Advanced Computing in the Age of AI|Saturday, February 29, 2020
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Energy Giant Eni to Take Back Industry HPC Crown with HPC5 

With the launch of its Dell-built HPC5 system, Italian energy company Eni regains its position atop the industrial supercomputing leaderboard. At 52-petaflops peak, HPC5 should easily crack the top 10 fold of the next Top500 list, due out in June. If and when that happens, HPC5 will supplant Total’s IBM Pangea III supercomputer, currently at number 11 with 17.9 Linpack petaflops out of 25 theoretical petaflops, as the top publicly ranked industrial HPC system.

HPC5 spans 1,820 Dell EMC PowerEdge C4140 servers, each with two Intel Gold 6252 24-core processors and four Nvidia V100 GPU accelerators. Servers are connected by Mellanox 200 Gb/s HDR Infiniband in a full non-blocking topology. The deployment includes a high-performance 15-petabyte storage system with 200 GB/s aggregate read/write speeds.

HPC5 joins Eni’s HPE-built HPC4 machine, which ranks 16 on the current Top500 list with 12.2 Linpack petaflops out of a theoretical 18.6 petaflops. Prior to Total’s Pangea III deployment, HPC4 held the title of fastest industry supercomputer.

Both systems are housed inside Eni’s Green Data Center, located in Ferrera Erbognone in Pavia, Italy. Built on a former rice paddy, the Green Data Centre opened in 2013 to host all of Eni’s HPC architecture and its business applications.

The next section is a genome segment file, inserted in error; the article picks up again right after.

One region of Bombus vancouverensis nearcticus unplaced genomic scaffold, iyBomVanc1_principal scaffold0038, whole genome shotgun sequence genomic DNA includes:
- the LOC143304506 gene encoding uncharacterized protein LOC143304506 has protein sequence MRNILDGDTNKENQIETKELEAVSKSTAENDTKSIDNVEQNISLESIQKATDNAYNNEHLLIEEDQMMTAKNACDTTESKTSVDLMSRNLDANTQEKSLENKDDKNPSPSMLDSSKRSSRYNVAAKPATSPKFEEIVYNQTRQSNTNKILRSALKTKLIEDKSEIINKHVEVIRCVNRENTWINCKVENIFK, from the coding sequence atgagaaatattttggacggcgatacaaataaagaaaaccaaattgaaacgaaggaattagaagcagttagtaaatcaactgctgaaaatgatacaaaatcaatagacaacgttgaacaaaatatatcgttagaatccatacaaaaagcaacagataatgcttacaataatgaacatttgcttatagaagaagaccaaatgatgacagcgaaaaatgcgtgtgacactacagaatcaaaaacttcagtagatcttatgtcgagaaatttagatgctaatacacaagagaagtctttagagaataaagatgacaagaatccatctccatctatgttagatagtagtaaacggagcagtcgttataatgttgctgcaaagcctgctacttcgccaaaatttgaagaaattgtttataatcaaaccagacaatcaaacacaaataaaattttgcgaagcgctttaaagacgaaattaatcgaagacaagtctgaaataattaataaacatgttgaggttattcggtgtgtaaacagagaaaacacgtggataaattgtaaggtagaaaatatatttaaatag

With the new addition to their data center, Eni says its total aggregate supercomputing capacity reaches 70 peak petaflops. The upgraded and expanded capacity allows Eni to speed the processing of seismic images and employ much more sophisticated algorithms.

Partners Eni and Dell emphasized the project’s sustainability goals, noting that the “HPC5 supercomputer will accelerate R&D programs for the transition to non-fossil energy sources, and it has been designed to use the Green Data Centre’s solar power.”

Among Eni’s designated strategic targets for the development of new energy sources and related processes are the generation of energy from the sea, magnetic confinement fusion, and other climate and environmental technologies to be developed in collaboration with research centers.

The launch of the new system also has some special significance for Dell EMC as the system maker continues to ascend the leadership computing ladder. Frontera at TACC (#5 on the Top500 with 23 Linpack petaflops) is currently the world’s fastest academic supercomputer, and with the installation at Eni, Dell can claim the number one industrial system as well.

This article originally appeared in sister publication HPCwire.

About the author: Tiffany Trader

With over a decade’s experience covering the HPC space, Tiffany Trader is one of the preeminent voices reporting on advanced scale computing today.

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